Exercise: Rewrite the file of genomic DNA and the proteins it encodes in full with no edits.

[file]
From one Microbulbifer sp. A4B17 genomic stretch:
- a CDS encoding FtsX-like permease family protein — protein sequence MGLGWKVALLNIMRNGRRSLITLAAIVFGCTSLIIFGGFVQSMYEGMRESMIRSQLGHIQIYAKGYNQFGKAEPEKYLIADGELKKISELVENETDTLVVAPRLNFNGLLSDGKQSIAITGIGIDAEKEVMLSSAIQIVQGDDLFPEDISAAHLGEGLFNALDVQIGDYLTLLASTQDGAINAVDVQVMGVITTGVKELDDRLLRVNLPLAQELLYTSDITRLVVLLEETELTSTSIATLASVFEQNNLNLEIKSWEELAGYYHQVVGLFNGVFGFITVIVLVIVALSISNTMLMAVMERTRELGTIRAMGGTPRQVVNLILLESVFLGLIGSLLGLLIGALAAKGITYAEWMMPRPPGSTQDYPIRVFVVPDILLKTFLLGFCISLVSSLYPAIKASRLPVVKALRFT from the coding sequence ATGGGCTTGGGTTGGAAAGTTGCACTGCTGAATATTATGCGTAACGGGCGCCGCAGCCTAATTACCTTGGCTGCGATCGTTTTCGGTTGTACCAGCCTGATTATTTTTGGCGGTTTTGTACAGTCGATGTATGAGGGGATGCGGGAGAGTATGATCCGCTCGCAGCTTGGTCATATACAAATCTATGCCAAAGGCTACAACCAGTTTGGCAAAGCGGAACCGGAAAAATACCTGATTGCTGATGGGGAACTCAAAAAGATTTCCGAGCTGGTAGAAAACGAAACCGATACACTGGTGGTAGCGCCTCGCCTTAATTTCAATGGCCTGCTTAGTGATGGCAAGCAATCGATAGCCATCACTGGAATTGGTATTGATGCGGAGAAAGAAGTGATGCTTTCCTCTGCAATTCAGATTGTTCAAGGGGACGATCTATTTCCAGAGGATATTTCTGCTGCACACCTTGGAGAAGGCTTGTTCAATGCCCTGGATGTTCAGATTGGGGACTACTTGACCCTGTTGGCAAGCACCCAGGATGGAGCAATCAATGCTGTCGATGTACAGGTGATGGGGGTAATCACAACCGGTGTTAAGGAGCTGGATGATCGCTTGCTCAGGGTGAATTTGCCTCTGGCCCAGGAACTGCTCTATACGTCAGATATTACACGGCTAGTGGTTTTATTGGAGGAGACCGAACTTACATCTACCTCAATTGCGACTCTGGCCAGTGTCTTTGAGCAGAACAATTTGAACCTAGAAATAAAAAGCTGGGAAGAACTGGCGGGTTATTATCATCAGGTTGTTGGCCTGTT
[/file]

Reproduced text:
From one Microbulbifer sp. A4B17 genomic stretch:
- a CDS encoding FtsX-like permease family protein — protein sequence MGLGWKVALLNIMRNGRRSLITLAAIVFGCTSLIIFGGFVQSMYEGMRESMIRSQLGHIQIYAKGYNQFGKAEPEKYLIADGELKKISELVENETDTLVVAPRLNFNGLLSDGKQSIAITGIGIDAEKEVMLSSAIQIVQGDDLFPEDISAAHLGEGLFNALDVQIGDYLTLLASTQDGAINAVDVQVMGVITTGVKELDDRLLRVNLPLAQELLYTSDITRLVVLLEETELTSTSIATLASVFEQNNLNLEIKSWEELAGYYHQVVGLFNGVFGFITVIVLVIVALSISNTMLMAVMERTRELGTIRAMGGTPRQVVNLILLESVFLGLIGSLLGLLIGALAAKGITYAEWMMPRPPGSTQDYPIRVFVVPDILLKTFLLGFCISLVSSLYPAIKASRLPVVKALRFT from the coding sequence ATGGGCTTGGGTTGGAAAGTTGCACTGCTGAATATTATGCGTAACGGGCGCCGCAGCCTAATTACCTTGGCTGCGATCGTTTTCGGTTGTACCAGCCTGATTATTTTTGGCGGTTTTGTACAGTCGATGTATGAGGGGATGCGGGAGAGTATGATCCGCTCGCAGCTTGGTCATATACAAATCTATGCCAAAGGCTACAACCAGTTTGGCAAAGCGGAACCGGAAAAATACCTGATTGCTGATGGGGAACTCAAAAAGATTTCCGAGCTGGTAGAAAACGAAACCGATACACTGGTGGTAGCGCCTCGCCTTAATTTCAATGGCCTGCTTAGTGATGGCAAGCAATCGATAGCCATCACTGGAATTGGTATTGATGCGGAGAAAGAAGTGATGCTTTCCTCTGCAATTCAGATTGTTCAAGGGGACGATCTATTTCCAGAGGATATTTCTGCTGCACACCTTGGAGAAGGCTTGTTCAATGCCCTGGATGTTCAGATTGGGGACTACTTGACCCTGTTGGCAAGCACCCAGGATGGAGCAATCAATGCTGTCGATGTACAGGTGATGGGGGTAATCACAACCGGTGTTAAGGAGCTGGATGATCGCTTGCTCAGGGTGAATTTGCCTCTGGCCCAGGAACTGCTCTATACGTCAGATATTACACGGCTAGTGGTTTTATTGGAGGAGACCGAACTTACATCTACCTCAATTGCGACTCTGGCCAGTGTCTTTGAGCAGAACAATTTGAACCTAGAAATAAAAAGCTGGGAAGAACTGGCGGGTTATTATCATCAGGTTGTTGGCCTGTT